Why do we tell design stories the way that architects photograph designs?

I think that design accomplishments like those reported in this article and in many others like it are, indeed, to be celebrated. Moving from closed, contained, and fixed environments that consume capital and energy and that suppress organizational success to more open and sustainable environments must, surely, move people and their organizations forward in very satisfying ways.

I am, however, growing more concerned about the extraordinary consistency of the design concepts – and the overlay of design and business language that accompanies them – in these transformation projects.

I am concerned because many of them appear to use a language that has been stripped of meaning. That is, many of the new environments I see published seem thin, insubstantial, imitative, disconnected, but yet use the same narrative of significant organizational and cultural transformation. I doubt that there is so much universality of objectives to make the universality of solutions universally valid.

I am concerned because even more substantial projects with true transformation intentions make me yawn. That is, I have seen this before. I have seen those glass partitions and those collaboration areas and those social settings and those colors. I am seeing a mere stylistic overlay on an era’s need for thoughtful strategies in a time of great cultural and business revolution.

I am concerned because the success stories use data about the space to signal success rather than the stories about people’s lives, experiences, accomplishments, capabilities, growth, and influence. That is, we nominally begin these project with a philosophy and belief that space affects the way that people perform, but we do not uncover those success stories. Instead we count seats and square footage and reductions in leases.

I am worried about a profession losing its credibility. We are now telling the stories of design much like architects photograph their designs – before the people get into them.


3 thoughts on “Why do we tell design stories the way that architects photograph designs?

  1. I don’t get you. You complain that the design’s success is evaluated before people get into it, but the space was completed 18 months ago, according to the article. You complain about data outweighing “stories about people’s lives,” but the article focuses on how “welcoming” the place is and quotes users as saying they like it. You say the design makes you “yawn,” but your own work looks exactly the same (judging from the background image at your “about.me” page): white walls, floating soffits, beige floors, brightly colored furniture, high-back chairs derivative of mid-century modernism, etc. Does your own work make you yawn? You criticize language that has been “stripped of meaning,” but you describe your own work with the same impenetrable jargon of conventional archispeak: “Our concepts change the conventional formal lexicon of work and the workplace.” Do you think the average reader has any clue what that means? In the end, as far as I can tell, the thing that set you off is the article’s list of “data” in bullet points. I for one would much rather hear about “real” accomplishments (i.e., hard data measuring actual performance) than I would rely on the likes of you to use vague, fluffy language to assure the rest of us that a design works. (By the way, grammar lesson: “design accomplishments like those reported in this article” should be “such as,” not “like.” If you’re going to blog, learn the language.)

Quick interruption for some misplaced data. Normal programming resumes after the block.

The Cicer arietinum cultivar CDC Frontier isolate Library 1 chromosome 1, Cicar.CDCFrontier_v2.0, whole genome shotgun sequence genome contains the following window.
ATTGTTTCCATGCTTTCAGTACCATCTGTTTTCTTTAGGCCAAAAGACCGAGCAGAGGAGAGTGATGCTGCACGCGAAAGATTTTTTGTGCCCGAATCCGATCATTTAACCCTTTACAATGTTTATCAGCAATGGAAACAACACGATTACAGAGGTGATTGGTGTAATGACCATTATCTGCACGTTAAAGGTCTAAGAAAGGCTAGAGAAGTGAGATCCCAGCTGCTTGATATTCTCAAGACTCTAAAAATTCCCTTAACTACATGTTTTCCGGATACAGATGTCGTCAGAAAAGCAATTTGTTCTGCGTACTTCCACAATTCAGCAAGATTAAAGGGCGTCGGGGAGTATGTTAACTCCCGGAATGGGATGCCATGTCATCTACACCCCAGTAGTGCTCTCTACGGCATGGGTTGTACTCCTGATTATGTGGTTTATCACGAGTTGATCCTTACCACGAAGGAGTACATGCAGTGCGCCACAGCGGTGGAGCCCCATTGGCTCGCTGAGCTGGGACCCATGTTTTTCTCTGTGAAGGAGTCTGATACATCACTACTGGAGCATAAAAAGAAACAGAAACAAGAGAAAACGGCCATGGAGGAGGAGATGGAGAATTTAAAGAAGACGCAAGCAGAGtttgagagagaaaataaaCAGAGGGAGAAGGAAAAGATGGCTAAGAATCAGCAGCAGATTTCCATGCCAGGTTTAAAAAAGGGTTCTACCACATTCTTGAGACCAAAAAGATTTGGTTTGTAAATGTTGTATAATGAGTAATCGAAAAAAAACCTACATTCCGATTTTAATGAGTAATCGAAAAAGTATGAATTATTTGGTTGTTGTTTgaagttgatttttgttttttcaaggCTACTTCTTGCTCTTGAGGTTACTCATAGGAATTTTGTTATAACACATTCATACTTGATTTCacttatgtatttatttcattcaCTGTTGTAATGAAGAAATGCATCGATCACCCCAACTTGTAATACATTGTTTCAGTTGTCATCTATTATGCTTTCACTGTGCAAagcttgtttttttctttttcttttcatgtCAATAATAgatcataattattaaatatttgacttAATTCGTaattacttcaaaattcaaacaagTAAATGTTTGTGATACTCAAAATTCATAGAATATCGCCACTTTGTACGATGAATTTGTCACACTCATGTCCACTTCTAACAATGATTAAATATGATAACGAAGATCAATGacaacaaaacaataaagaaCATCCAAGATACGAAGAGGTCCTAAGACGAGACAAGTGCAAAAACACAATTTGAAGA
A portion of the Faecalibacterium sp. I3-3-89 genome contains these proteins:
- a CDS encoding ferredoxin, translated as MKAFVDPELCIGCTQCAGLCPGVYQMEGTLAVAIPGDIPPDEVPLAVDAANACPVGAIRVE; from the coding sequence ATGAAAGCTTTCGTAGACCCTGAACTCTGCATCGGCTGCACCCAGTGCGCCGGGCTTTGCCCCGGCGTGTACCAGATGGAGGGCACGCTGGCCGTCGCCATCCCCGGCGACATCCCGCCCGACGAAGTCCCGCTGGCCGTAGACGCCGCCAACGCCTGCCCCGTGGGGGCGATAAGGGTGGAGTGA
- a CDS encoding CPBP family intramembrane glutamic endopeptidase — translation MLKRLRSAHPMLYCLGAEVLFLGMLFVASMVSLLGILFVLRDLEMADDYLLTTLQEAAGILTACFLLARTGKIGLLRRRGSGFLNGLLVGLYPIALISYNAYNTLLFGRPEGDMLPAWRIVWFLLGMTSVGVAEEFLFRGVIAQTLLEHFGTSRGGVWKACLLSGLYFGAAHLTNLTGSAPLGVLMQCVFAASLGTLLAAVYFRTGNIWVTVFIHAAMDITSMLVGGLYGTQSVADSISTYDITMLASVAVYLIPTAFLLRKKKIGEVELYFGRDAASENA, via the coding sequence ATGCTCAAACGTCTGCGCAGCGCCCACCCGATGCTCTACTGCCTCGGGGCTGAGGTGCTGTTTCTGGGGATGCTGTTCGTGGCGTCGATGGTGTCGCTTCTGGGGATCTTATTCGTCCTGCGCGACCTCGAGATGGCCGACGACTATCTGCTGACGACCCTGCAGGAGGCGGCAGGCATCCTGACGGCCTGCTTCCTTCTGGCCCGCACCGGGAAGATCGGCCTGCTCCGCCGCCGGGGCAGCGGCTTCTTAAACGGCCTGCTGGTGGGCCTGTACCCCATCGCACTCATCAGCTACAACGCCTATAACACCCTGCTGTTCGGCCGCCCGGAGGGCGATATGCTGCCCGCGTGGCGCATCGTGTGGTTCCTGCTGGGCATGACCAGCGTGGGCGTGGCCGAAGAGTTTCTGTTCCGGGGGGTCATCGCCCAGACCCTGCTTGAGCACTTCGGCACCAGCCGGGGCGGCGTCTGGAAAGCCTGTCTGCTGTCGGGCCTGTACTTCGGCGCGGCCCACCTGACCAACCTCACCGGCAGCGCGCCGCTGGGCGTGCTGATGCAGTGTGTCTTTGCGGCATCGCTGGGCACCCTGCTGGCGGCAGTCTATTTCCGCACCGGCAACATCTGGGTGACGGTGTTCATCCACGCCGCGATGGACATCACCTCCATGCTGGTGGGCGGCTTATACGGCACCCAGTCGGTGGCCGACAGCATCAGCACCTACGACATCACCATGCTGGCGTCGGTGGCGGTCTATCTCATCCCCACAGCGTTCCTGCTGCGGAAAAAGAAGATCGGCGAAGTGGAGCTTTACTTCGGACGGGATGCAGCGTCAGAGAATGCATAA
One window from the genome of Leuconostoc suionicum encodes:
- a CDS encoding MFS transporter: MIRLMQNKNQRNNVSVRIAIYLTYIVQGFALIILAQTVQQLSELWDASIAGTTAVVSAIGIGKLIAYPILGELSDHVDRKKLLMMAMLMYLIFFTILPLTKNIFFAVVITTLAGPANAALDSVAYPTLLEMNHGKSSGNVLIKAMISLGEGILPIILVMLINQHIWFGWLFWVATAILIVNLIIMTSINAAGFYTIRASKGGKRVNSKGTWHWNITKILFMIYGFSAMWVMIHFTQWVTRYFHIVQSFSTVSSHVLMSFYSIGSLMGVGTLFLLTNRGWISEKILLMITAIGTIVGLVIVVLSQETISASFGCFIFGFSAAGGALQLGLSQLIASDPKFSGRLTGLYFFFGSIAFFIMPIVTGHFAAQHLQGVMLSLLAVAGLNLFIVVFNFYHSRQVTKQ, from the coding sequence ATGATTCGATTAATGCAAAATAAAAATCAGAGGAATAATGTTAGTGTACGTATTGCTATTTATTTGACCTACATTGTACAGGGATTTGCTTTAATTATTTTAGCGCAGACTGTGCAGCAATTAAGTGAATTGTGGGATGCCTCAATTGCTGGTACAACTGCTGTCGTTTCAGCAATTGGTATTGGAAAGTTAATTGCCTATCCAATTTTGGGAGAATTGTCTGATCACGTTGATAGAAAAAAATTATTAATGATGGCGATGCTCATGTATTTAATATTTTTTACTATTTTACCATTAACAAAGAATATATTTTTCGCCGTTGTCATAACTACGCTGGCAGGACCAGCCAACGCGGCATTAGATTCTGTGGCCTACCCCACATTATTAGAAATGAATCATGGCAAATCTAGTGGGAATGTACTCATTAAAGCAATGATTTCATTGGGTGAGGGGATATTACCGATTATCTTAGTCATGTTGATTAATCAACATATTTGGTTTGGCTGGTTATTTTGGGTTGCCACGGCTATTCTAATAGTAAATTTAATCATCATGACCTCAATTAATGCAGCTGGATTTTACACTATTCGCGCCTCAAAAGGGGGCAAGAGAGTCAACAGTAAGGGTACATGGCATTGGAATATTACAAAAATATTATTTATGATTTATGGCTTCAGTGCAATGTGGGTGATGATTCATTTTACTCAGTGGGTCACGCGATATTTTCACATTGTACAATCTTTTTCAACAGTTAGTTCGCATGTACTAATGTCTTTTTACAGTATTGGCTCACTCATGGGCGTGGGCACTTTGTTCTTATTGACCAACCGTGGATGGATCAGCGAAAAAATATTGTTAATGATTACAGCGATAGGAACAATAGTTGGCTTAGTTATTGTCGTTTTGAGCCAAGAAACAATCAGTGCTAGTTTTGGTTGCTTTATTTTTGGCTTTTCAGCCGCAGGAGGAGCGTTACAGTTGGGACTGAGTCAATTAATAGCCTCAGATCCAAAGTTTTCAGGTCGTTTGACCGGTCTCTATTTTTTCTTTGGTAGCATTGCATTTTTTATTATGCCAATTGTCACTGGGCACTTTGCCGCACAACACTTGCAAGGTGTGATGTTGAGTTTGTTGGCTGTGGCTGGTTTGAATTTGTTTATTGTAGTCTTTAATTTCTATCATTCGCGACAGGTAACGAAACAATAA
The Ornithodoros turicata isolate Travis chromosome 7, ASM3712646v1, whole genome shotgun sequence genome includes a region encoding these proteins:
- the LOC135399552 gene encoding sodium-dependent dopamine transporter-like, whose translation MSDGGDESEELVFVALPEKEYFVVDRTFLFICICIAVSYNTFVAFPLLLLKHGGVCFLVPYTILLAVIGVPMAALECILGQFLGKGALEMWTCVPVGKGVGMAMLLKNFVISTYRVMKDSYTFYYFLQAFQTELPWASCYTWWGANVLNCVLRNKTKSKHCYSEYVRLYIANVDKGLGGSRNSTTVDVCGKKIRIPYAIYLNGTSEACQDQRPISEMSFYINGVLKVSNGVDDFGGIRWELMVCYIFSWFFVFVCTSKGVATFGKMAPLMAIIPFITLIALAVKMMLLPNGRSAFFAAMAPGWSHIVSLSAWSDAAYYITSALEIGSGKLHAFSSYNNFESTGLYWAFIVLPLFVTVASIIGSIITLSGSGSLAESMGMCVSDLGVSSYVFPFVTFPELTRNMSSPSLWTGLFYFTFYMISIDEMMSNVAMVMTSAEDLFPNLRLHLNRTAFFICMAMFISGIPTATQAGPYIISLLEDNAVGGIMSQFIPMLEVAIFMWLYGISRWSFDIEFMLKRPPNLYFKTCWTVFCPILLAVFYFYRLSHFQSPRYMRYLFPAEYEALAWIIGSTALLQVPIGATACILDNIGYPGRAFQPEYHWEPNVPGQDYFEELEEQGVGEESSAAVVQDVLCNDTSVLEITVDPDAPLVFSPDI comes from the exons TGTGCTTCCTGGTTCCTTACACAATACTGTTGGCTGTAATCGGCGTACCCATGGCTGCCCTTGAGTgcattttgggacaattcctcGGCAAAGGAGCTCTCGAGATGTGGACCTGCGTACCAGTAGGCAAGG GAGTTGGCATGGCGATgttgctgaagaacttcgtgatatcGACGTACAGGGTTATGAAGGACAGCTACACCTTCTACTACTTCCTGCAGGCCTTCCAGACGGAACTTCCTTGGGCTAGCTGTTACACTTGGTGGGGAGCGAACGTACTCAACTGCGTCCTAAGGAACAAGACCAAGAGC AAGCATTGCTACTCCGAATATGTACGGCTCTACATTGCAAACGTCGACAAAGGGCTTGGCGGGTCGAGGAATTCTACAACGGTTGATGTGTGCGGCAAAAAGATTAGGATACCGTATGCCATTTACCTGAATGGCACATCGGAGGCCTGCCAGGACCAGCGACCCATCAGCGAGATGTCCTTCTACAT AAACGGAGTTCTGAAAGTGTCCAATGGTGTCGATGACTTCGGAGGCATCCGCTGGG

• Derrick,

      Thank you very much for your comments. I think you’ve made some excellent points. I’d like to offer some follow-on comments, mostly to clarify context, not to refute what you say.

      First, I think I may have moved too quickly with my post. I frequently use articles and postings from other places as a starting point for thought and commentary. My error here was to use that article and that project so specifically. My intent was to offer thoughts on a general state of design and the professions that practice workplace design, not to offer a critique of a specific project or design firm. I apologize for that.

      Yes, I have a portfolio and have worked with firms whose portfolios include the types of projects I am referencing. My work and that of my colleagues practicing in similar ways, gives us a basis for some reflection on what we’ve done and how we might adjust as we move into the future. Thank you for digging deeper into my background as you considered what I had posted.

      My commentary was not so much about evaluating design before people move into it, but more about evaluating design without assessing how people are moved by it. That is, we claim to move organizations and people to better performance through our design work, yet we do not seem to have the discipline, or opportunity, or tools to return to our projects to learn just how the organization and its people have progressed and improved. That is, do we over-promise and under-deliver? Does the proliferation of designs responding in similar ways for similarly stated goals from organizations of very different scales, types and cultures signal a need for more careful deliberation about what we hear and what we promote? Hence, my “concerns” about groupspeak and spatial metrics.

      Finally, thank you very much for your grammar corrections and other editorial comments. I’ll use them.

      All the best,


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